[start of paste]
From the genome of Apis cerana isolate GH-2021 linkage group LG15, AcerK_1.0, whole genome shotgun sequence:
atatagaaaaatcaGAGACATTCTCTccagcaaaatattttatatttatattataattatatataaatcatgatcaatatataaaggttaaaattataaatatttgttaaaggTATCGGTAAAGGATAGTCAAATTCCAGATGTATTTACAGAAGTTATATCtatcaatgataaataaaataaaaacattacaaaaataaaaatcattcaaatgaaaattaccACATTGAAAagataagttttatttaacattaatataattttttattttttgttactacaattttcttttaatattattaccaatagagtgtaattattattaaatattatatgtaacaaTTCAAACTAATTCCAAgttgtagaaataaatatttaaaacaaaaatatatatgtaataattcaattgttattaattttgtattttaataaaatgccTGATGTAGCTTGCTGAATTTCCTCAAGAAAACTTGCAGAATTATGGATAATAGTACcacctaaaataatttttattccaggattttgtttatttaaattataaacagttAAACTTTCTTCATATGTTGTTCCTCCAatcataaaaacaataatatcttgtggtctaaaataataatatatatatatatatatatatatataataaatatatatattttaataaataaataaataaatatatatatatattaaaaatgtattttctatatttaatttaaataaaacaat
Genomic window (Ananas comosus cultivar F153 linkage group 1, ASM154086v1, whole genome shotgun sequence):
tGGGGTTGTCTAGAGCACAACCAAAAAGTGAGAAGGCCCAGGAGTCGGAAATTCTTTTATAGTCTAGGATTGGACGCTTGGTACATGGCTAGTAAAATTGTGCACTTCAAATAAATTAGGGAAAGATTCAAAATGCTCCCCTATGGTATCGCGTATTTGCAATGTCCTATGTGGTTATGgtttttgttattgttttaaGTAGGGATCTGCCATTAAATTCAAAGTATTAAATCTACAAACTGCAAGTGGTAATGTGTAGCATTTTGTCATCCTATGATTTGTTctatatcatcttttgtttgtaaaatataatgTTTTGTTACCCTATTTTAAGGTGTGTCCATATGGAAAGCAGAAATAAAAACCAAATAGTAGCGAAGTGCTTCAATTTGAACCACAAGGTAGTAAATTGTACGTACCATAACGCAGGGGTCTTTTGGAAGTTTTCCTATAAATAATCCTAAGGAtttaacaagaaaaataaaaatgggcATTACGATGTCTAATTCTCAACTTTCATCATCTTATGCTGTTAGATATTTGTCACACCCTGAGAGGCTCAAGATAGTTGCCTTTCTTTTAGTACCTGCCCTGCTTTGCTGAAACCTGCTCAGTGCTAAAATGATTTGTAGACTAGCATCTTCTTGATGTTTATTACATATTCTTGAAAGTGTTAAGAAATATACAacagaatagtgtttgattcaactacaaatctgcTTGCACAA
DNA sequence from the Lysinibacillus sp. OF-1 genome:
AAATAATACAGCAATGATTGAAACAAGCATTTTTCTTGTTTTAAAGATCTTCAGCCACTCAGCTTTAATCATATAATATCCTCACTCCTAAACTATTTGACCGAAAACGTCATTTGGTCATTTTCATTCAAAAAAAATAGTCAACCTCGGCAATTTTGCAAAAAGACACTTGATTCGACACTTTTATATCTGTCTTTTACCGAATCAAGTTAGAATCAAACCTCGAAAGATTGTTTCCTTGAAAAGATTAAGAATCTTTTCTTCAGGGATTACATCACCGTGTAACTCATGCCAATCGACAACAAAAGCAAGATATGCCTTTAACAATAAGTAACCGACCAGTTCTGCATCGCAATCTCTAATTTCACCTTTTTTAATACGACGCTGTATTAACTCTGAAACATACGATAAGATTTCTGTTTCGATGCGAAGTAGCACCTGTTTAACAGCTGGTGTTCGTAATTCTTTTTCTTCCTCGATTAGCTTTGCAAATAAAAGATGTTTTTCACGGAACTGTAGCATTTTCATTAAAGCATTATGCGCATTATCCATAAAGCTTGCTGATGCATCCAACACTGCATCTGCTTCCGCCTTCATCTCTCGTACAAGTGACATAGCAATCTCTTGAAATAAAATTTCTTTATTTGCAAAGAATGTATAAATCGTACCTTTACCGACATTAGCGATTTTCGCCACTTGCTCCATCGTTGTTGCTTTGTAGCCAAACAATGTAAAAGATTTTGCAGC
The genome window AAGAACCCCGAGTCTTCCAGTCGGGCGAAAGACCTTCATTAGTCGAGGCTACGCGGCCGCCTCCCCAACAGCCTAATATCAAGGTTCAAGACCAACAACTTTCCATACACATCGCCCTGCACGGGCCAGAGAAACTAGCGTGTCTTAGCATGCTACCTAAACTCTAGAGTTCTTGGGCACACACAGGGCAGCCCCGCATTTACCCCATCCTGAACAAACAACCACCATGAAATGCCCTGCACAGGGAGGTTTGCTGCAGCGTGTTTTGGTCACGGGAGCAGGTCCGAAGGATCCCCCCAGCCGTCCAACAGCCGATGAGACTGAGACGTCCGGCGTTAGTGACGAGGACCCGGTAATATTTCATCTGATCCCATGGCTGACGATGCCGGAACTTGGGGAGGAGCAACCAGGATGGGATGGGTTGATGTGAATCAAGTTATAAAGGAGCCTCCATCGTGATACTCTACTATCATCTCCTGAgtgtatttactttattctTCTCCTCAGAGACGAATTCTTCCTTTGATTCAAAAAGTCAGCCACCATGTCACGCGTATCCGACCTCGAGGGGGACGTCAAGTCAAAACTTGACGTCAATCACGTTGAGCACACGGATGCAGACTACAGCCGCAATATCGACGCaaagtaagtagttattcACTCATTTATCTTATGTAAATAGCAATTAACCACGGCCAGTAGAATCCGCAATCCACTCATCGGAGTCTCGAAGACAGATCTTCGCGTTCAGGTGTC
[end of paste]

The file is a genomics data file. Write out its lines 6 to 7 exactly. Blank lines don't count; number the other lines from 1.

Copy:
AAATAATACAGCAATGATTGAAACAAGCATTTTTCTTGTTTTAAAGATCTTCAGCCACTCAGCTTTAATCATATAATATCCTCACTCCTAAACTATTTGACCGAAAACGTCATTTGGTCATTTTCATTCAAAAAAAATAGTCAACCTCGGCAATTTTGCAAAAAGACACTTGATTCGACACTTTTATATCTGTCTTTTACCGAATCAAGTTAGAATCAAACCTCGAAAGATTGTTTCCTTGAAAAGATTAAGAATCTTTTCTTCAGGGATTACATCACCGTGTAACTCATGCCAATCGACAACAAAAGCAAGATATGCCTTTAACAATAAGTAACCGACCAGTTCTGCATCGCAATCTCTAATTTCACCTTTTTTAATACGACGCTGTATTAACTCTGAAACATACGATAAGATTTCTGTTTCGATGCGAAGTAGCACCTGTTTAACAGCTGGTGTTCGTAATTCTTTTTCTTCCTCGATTAGCTTTGCAAATAAAAGATGTTTTTCACGGAACTGTAGCATTTTCATTAAAGCATTATGCGCATTATCCATAAAGCTTGCTGATGCATCCAACACTGCATCTGCTTCCGCCTTCATCTCTCGTACAAGTGACATAGCAATCTCTTGAAATAAAATTTCTTTATTTGCAAAGAATGTATAAATCGTACCTTTACCGACATTAGCGATTTTCGCCACTTGCTCCATCGTTGTTGCTTTGTAGCCAAACAATGTAAAAGATTTTGCAGC
The genome window AAGAACCCCGAGTCTTCCAGTCGGGCGAAAGACCTTCATTAGTCGAGGCTACGCGGCCGCCTCCCCAACAGCCTAATATCAAGGTTCAAGACCAACAACTTTCCATACACATCGCCCTGCACGGGCCAGAGAAACTAGCGTGTCTTAGCATGCTACCTAAACTCTAGAGTTCTTGGGCACACACAGGGCAGCCCCGCATTTACCCCATCCTGAACAAACAACCACCATGAAATGCCCTGCACAGGGAGGTTTGCTGCAGCGTGTTTTGGTCACGGGAGCAGGTCCGAAGGATCCCCCCAGCCGTCCAACAGCCGATGAGACTGAGACGTCCGGCGTTAGTGACGAGGACCCGGTAATATTTCATCTGATCCCATGGCTGACGATGCCGGAACTTGGGGAGGAGCAACCAGGATGGGATGGGTTGATGTGAATCAAGTTATAAAGGAGCCTCCATCGTGATACTCTACTATCATCTCCTGAgtgtatttactttattctTCTCCTCAGAGACGAATTCTTCCTTTGATTCAAAAAGTCAGCCACCATGTCACGCGTATCCGACCTCGAGGGGGACGTCAAGTCAAAACTTGACGTCAATCACGTTGAGCACACGGATGCAGACTACAGCCGCAATATCGACGCaaagtaagtagttattcACTCATTTATCTTATGTAAATAGCAATTAACCACGGCCAGTAGAATCCGCAATCCACTCATCGGAGTCTCGAAGACAGATCTTCGCGTTCAGGTGTC